It is interesting that his book was published a few months before atomic bombs were dropped on Japan by the US. Clearly the US had no intention of peaceful coexistence with the Soviet Union, whose policies were aimed towards that goal. The communists understood less well than the capitalists that the struggle for communism, the ultimate overthrow of their ruling class, was a life and death conflict. What we can see more clearly now is that the cooperation with liberals did not halt the progression of fascism and that the hesitation to build communism from the dawn of revolution only led to its destruction. Let us not make these errors again.
One thought on “The USSR in 1945 – A Book Review”
While Soviet intentions relative to the war against Japan is not the main point of this post, it might be interesting for readers to expand on your note that, “The USSR expected to go to war with Japan after the defeat of the Nazis…”
The Soviets’ entry into that war had a huge political impact on when the U.S. dropped the A-Bomb on Japan. On May, 8, 1945, Stalin told Truman at the Yalta Conference that the Red Army would enter the war against Japan within three months. Sure enough, on Aug. 8, millions of Red Army troops swept into Japanese-occupied Manchuria and were preparing the invasion of the Japanese homeland islands of Sakhalin and Kuril. So two days earlier, on Aug. 6, the U.S. rushed to drop the A-Bomb on Hiroshima, which Truman’s Secy. of State James Byrnes said “quite plainly [was] used primarily to prevent the Soviets from sharing in the occupation of Japan.” (L.A. Times, 8/5/05) Truman’s Secy. of War Stimson referred to it as a “master card,” Byrnes saying, “The atomic bomb might well put us in a position to dictate our own terms at the end of the war,” (Truman: Year of Decision”)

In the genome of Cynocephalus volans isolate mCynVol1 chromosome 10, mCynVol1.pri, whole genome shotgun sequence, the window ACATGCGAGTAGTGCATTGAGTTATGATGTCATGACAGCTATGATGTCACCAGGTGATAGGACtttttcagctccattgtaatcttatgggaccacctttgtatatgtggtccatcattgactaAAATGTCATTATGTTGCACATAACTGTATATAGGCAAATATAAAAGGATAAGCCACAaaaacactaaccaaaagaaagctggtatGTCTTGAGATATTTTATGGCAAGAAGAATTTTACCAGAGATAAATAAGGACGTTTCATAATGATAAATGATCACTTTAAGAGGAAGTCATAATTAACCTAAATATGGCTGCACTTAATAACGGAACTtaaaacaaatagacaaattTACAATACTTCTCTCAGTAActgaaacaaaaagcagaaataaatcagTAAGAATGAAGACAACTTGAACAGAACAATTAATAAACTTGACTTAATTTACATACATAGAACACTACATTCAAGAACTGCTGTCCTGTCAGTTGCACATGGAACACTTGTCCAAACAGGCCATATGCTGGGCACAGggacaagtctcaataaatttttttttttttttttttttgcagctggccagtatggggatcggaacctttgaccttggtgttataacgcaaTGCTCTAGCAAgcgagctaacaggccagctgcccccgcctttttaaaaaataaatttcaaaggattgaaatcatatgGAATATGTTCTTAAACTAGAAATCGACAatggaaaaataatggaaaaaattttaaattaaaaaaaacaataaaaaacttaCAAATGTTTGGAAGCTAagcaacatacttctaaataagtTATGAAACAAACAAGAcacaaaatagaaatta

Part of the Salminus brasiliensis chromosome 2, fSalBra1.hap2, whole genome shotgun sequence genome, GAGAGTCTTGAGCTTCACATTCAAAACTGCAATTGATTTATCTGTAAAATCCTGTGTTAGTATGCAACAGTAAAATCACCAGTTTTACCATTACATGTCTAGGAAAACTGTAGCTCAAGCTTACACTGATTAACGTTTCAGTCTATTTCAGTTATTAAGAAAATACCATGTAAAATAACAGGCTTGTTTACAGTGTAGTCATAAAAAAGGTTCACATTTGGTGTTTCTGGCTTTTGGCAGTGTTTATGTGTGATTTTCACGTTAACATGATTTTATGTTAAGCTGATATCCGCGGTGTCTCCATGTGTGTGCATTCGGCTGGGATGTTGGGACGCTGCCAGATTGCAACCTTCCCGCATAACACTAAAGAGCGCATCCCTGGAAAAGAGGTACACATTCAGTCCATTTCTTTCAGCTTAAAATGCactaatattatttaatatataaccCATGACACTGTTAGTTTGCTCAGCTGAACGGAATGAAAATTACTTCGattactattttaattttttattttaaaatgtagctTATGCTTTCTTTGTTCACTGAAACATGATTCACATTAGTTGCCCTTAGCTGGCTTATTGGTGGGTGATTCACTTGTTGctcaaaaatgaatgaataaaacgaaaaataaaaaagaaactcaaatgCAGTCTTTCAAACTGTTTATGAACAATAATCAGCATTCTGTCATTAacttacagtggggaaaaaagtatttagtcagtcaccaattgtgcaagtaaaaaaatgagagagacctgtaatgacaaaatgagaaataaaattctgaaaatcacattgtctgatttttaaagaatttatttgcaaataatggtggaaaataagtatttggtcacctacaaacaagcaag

Added Byrnes, “demonstrating the bomb would make Russia more manageable in Europe.” (Szilard: “A Personal History of the Atomic Bomb”)
Interestingly, U.S. ruling circles may very well have been aiming construction of the atomic bomb not at the Axis powers but at the Soviet Union, for General Leslie Groves, director of the Manhattan Project that made the bomb later testified, “There was never any illusion on my part that Russia was our enemy, and that the project was conducted on that basis.”